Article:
Hey, remember this series? Honestly, I’m rather proud of having kept up this web log on a regular schedule despite starting graduate school and working a full-time job. Unfortunately, though doing fairly short posts isn’t too hard, a series that demands more attention like Plato’s dialogues is significantly more difficult. I read Cratylus about a month ago. I barely remember what it’s about at this point. I’m not 100% sure who Plato is. He might’ve been a geek?
Okay, that’s only half-serious, but this series is still on, and we are indeed talking about Cratylus today. I’ll be briefer than usual on this one, for two reasons. One is that it’s becoming clear that I’m either going to write about it quickly, or it’ll never get finished. The other is that most of the dialogue is a discussion of the etymology of Greek words. Now, the etymologies aren’t the main point, exactly, but it is tedious reading about a language one doesn’t understand, so I was more interested in the conversation that took place before and after the bulk of the work. What I’ll do, then, is go through and share a few individual points that stood out to me as I was reading (fortunately, I do annotate my books somewhat, so I can find interesting passages even when a book isn’t fresh in my mind).
Early in the dialogue, Socrates and Hermogenes, his main interlocutor for most of the work, determine that names are an instrument, which we use to “give information to one another, and distinguish things.” Socrates, guiding Hermogenes in the conversation, says that when a man uses an awl he’s doing the work of a smith, when he uses a shuttle he’s doing the work of a weaver; so, when a teacher uses a name, whose work is he doing? Hermogenes isn’t sure, nor does he know who gives things names, so Socrates provides an answer, “Does not the law seem to you to give us them?” So, giving names is the work of a legislator.
Socrates’ opinion that naming is the work of the legislator reminds me of the Docrine of the Mean’s assertion that “To no one but the Son of Heaven does it belong […] to determine the written characters.” In the Confucian case, they certainly meant that the regulation of language was a prerogative of the Emperor, but Socrates doesn’t pursue this here, so I’m not sure if Plato also saw this as something the state should do, or if his point is simply that naming is analogous to legislation. I’m sympathetic to the idea, but I seem to be in the minority among anglophones, linguistic anarchists that we are. The best we can do is look to our most respected writers, which, interestingly, is what Socrates does next, as he looks to Homer and, a bit later, Hesiod to learn of the proper use of names.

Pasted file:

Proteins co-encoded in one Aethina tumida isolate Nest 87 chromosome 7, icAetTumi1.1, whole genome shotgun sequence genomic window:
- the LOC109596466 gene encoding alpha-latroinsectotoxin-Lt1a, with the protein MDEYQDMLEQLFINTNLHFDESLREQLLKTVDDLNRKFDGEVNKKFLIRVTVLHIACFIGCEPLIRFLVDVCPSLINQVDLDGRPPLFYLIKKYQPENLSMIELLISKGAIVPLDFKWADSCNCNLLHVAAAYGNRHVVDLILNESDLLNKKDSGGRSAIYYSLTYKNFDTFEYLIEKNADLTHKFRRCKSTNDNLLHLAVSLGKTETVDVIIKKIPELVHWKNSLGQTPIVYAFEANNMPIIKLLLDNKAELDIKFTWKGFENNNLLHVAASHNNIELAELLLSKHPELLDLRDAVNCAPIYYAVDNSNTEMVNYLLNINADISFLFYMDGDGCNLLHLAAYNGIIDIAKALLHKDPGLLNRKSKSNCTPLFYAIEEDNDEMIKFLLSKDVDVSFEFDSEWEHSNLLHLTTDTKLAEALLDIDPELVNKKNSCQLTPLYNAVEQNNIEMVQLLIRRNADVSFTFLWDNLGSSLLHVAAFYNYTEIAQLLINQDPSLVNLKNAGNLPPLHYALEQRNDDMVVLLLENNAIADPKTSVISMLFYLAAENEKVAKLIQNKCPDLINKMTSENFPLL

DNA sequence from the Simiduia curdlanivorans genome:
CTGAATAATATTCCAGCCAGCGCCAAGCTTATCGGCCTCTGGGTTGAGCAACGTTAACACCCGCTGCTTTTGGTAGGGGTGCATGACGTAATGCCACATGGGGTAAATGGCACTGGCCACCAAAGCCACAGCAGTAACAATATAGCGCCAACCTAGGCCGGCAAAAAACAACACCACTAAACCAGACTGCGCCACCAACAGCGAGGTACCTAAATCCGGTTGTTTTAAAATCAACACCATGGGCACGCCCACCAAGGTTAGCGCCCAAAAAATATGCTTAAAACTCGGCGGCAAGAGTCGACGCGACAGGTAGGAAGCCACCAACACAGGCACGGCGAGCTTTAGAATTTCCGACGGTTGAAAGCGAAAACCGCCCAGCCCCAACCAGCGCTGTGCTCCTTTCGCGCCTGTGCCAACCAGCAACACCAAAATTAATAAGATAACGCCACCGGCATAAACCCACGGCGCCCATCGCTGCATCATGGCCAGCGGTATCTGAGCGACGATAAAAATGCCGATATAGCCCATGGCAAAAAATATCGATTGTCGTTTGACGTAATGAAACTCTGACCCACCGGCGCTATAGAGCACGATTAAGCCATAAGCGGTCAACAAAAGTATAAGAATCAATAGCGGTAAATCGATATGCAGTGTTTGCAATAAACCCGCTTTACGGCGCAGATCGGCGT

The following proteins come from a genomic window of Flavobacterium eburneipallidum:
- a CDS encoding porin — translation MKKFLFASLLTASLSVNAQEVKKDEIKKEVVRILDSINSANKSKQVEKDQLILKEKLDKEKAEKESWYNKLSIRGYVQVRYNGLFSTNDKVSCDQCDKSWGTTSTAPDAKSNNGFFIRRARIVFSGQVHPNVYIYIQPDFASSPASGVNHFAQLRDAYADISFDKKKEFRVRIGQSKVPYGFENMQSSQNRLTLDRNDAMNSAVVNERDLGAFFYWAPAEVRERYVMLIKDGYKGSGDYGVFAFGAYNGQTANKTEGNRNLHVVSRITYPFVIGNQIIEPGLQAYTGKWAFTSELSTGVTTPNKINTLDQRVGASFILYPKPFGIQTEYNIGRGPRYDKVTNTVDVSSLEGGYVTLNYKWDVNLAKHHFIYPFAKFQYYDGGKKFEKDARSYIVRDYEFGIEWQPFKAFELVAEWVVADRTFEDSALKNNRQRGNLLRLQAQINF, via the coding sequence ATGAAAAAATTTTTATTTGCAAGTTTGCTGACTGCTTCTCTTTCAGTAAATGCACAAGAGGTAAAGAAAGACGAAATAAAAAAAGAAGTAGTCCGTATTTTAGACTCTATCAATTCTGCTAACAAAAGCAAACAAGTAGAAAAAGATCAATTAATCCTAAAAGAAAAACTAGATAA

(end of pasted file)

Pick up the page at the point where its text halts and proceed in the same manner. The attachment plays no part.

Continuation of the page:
This seems a bit odd given his stance on the Poet Question, as discussed in Republic and elsewhere, and he first suggested that Hermogenes look to the Sophists for further instruction. Given Socrates’ opinion of the Sophists, I’m sure this wasn’t entirely serious, and it makes me wonder if he does, in fact, hold Homer and Hesiod’s authority in such high regard.
In any case, he refers to a few points in the Iliad where Homer distinguishes between the names used for various things by men and by the gods. For example, in Book 20 Homer tells us of the river in Troy which “the gods call Xanthus, and men call Scamander,” or in Book 14, the bird which “the gods call chalcis, and men cymindis.” These would be the truest names for these things, since correct names are used by the wise more than the unwise, and of course, the gods are perfectly wise.
He then goes on to discuss the etymology first of Homeric characters’ names and then of gods and other things. I won’t go into this in-depth, but the main point, made when discussing the names of Astyanax, is this:
[W]hether the syllables of the name are the same or not makes no difference, provided the meaning is retained; nor does the addition or subtraction of a letter make any difference so long as the essence of the thing remains in possession of the name and appears in it.
In other words, in determining the meaning of a name, we should look not at superficial changes in pronunciation, but at the origin of the word, the root or etymology. Obviously, usage of words changes, so etymology can be misleading, but it can aid us in using language more precisely and makes it easier to understand sophisticated or older literature. Socrates even addresses how certain sounds convey certain ideas or feelings, which reminds me of Edgar Allan Poe’s explanation of why he chose certain words while starting on “The Raven.” For instance, he says that the letter ‘ρ’, (“rho,” the ‘r’ sound) “appears to me to be the general instrument expressing all motion,” and gives several examples of words where the letter is used for just that purpose.
At this point Cratylus, who’d apparently just been standing there awkwardly for about thirty pages, jumps in, and they discuss the difficulties of custom and of determining primitive names. I’m actually going to leave the dialogue there, though. As usual, my main goal is to give a sample of the dialogue, to encourage you give these a read for yourself. Next up, hopefully more quickly this time, is Ion.